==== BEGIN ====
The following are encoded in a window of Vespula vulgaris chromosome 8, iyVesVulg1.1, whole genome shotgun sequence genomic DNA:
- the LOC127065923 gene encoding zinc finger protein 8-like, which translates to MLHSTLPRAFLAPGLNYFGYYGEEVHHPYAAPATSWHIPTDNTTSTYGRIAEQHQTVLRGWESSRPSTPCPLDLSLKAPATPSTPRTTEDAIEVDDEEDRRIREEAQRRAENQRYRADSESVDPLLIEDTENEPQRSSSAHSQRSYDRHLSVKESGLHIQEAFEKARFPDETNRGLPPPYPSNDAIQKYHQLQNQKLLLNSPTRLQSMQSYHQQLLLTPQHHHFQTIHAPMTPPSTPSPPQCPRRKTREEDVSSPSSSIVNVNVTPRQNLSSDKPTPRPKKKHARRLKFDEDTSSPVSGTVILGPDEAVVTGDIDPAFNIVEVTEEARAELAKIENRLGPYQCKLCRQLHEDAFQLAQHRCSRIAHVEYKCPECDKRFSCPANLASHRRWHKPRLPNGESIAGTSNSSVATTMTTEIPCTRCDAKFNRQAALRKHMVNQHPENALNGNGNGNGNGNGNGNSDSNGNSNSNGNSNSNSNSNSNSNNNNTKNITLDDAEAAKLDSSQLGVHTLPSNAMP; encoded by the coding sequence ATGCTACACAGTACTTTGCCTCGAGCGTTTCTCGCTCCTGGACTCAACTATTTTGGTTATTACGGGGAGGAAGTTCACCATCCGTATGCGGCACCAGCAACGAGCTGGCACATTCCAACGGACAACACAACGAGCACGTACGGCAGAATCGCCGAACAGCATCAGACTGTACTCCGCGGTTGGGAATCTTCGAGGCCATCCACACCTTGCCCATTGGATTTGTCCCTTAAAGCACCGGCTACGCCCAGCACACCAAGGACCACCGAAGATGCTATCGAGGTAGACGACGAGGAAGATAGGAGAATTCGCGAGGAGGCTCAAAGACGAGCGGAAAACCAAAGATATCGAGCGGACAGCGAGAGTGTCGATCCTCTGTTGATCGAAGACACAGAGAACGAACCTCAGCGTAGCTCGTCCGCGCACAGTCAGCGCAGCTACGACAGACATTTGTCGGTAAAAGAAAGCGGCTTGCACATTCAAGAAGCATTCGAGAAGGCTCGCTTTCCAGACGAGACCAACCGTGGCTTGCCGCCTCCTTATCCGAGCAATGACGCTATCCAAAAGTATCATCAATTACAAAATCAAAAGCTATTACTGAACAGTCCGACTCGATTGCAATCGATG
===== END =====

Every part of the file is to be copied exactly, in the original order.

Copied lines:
The following are encoded in a window of Vespula vulgaris chromosome 8, iyVesVulg1.1, whole genome shotgun sequence genomic DNA:
- the LOC127065923 gene encoding zinc finger protein 8-like, which translates to MLHSTLPRAFLAPGLNYFGYYGEEVHHPYAAPATSWHIPTDNTTSTYGRIAEQHQTVLRGWESSRPSTPCPLDLSLKAPATPSTPRTTEDAIEVDDEEDRRIREEAQRRAENQRYRADSESVDPLLIEDTENEPQRSSSAHSQRSYDRHLSVKESGLHIQEAFEKARFPDETNRGLPPPYPSNDAIQKYHQLQNQKLLLNSPTRLQSMQSYHQQLLLTPQHHHFQTIHAPMTPPSTPSPPQCPRRKTREEDVSSPSSSIVNVNVTPRQNLSSDKPTPRPKKKHARRLKFDEDTSSPVSGTVILGPDEAVVTGDIDPAFNIVEVTEEARAELAKIENRLGPYQCKLCRQLHEDAFQLAQHRCSRIAHVEYKCPECDKRFSCPANLASHRRWHKPRLPNGESIAGTSNSSVATTMTTEIPCTRCDAKFNRQAALRKHMVNQHPENALNGNGNGNGNGNGNGNSDSNGNSNSNGNSNSNSNSNSNSNNNNTKNITLDDAEAAKLDSSQLGVHTLPSNAMP; encoded by the coding sequence ATGCTACACAGTACTTTGCCTCGAGCGTTTCTCGCTCCTGGACTCAACTATTTTGGTTATTACGGGGAGGAAGTTCACCATCCGTATGCGGCACCAGCAACGAGCTGGCACATTCCAACGGACAACACAACGAGCACGTACGGCAGAATCGCCGAACAGCATCAGACTGTACTCCGCGGTTGGGAATCTTCGAGGCCATCCACACCTTGCCCATTGGATTTGTCCCTTAAAGCACCGGCTACGCCCAGCACACCAAGGACCACCGAAGATGCTATCGAGGTAGACGACGAGGAAGATAGGAGAATTCGCGAGGAGGCTCAAAGACGAGCGGAAAACCAAAGATATCGAGCGGACAGCGAGAGTGTCGATCCTCTGTTGATCGAAGACACAGAGAACGAACCTCAGCGTAGCTCGTCCGCGCACAGTCAGCGCAGCTACGACAGACATTTGTCGGTAAAAGAAAGCGGCTTGCACATTCAAGAAGCATTCGAGAAGGCTCGCTTTCCAGACGAGACCAACCGTGGCTTGCCGCCTCCTTATCCGAGCAATGACGCTATCCAAAAGTATCATCAATTACAAAATCAAAAGCTATTACTGAACAGTCCGACTCGATTGCAATCGATG